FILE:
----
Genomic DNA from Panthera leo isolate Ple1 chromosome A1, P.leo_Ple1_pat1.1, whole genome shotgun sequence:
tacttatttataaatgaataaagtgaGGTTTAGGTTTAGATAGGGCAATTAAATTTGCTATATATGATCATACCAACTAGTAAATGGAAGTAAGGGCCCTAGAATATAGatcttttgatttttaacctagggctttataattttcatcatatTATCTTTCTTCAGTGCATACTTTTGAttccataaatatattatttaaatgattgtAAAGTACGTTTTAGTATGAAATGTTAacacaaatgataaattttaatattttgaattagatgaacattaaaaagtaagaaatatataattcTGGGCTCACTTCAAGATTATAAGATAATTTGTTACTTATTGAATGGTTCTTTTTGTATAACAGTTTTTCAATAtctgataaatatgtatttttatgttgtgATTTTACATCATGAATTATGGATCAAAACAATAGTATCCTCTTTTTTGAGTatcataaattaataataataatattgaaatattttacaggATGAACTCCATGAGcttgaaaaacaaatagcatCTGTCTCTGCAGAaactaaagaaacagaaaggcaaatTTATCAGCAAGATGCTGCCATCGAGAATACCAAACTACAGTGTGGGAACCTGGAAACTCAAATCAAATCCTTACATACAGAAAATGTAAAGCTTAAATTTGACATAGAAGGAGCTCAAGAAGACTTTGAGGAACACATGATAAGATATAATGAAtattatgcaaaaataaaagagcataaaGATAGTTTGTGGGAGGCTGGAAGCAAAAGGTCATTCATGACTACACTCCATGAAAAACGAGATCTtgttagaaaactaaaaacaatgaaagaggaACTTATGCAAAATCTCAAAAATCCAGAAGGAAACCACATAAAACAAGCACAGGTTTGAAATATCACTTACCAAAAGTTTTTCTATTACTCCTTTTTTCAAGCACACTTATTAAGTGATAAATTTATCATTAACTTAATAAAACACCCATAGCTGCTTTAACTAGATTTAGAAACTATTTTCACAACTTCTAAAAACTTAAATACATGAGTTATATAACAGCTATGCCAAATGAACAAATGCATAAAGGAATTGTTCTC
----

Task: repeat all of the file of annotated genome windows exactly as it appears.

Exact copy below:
Genomic DNA from Panthera leo isolate Ple1 chromosome A1, P.leo_Ple1_pat1.1, whole genome shotgun sequence:
tacttatttataaatgaataaagtgaGGTTTAGGTTTAGATAGGGCAATTAAATTTGCTATATATGATCATACCAACTAGTAAATGGAAGTAAGGGCCCTAGAATATAGatcttttgatttttaacctagggctttataattttcatcatatTATCTTTCTTCAGTGCATACTTTTGAttccataaatatattatttaaatgattgtAAAGTACGTTTTAGTATGAAATGTTAacacaaatgataaattttaatattttgaattagatgaacattaaaaagtaagaaatatataattcTGGGCTCACTTCAAGATTATAAGATAATTTGTTACTTATTGAATGGTTCTTTTTGTATAACAGTTTTTCAATAtctgataaatatgtatttttatgttgtgATTTTACATCATGAATTATGGATCAAAACAATAGTATCCTCTTTTTTGAGTatcataaattaataataataatattgaaatattttacaggATGAACTCCATGAGcttgaaaaacaaatagcatCTGTCTCTGCAGAaactaaagaaacagaaaggcaaatTTATCAGCAAGATGCTGCCATCGAGAATACCAAACTACAGTGTGGGAACCTGGAAACTCAAATCAAATCCTTACATACAGAAAATGTAAAGCTTAAATTTGACATAGAAGGAGCTCAAGAAGACTTTGAGGAACACATGATAAGATATAATGAAtattatgcaaaaataaaagagcataaaGATAGTTTGTGGGAGGCTGGAAGCAAAAGGTCATTCATGACTACACTCCATGAAAAACGAGATCTtgttagaaaactaaaaacaatgaaagaggaACTTATGCAAAATCTCAAAAATCCAGAAGGAAACCACATAAAACAAGCACAGGTTTGAAATATCACTTACCAAAAGTTTTTCTATTACTCCTTTTTTCAAGCACACTTATTAAGTGATAAATTTATCATTAACTTAATAAAACACCCATAGCTGCTTTAACTAGATTTAGAAACTATTTTCACAACTTCTAAAAACTTAAATACATGAGTTATATAACAGCTATGCCAAATGAACAAATGCATAAAGGAATTGTTCTC